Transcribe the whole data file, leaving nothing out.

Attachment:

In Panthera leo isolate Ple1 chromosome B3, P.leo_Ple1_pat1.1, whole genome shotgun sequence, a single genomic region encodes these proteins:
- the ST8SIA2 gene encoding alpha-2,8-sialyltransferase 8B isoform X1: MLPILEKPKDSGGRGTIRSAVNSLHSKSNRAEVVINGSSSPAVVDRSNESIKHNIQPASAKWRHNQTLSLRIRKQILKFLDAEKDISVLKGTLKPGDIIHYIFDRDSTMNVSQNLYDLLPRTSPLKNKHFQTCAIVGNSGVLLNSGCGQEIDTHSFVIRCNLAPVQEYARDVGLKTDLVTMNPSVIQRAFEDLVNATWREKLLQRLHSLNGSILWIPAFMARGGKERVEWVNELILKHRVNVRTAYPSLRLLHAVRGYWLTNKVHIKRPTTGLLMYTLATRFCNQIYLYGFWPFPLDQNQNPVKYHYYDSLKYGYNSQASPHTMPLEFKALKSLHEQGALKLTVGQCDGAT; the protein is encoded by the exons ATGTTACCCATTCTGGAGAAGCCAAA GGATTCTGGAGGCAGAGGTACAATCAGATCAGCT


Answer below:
In Panthera leo isolate Ple1 chromosome B3, P.leo_Ple1_pat1.1, whole genome shotgun sequence, a single genomic region encodes these proteins:
- the ST8SIA2 gene encoding alpha-2,8-sialyltransferase 8B isoform X1: MLPILEKPKDSGGRGTIRSAVNSLHSKSNRAEVVINGSSSPAVVDRSNESIKHNIQPASAKWRHNQTLSLRIRKQILKFLDAEKDISVLKGTLKPGDIIHYIFDRDSTMNVSQNLYDLLPRTSPLKNKHFQTCAIVGNSGVLLNSGCGQEIDTHSFVIRCNLAPVQEYARDVGLKTDLVTMNPSVIQRAFEDLVNATWREKLLQRLHSLNGSILWIPAFMARGGKERVEWVNELILKHRVNVRTAYPSLRLLHAVRGYWLTNKVHIKRPTTGLLMYTLATRFCNQIYLYGFWPFPLDQNQNPVKYHYYDSLKYGYNSQASPHTMPLEFKALKSLHEQGALKLTVGQCDGAT; the protein is encoded by the exons ATGTTACCCATTCTGGAGAAGCCAAA GGATTCTGGAGGCAGAGGTACAATCAGATCAGCT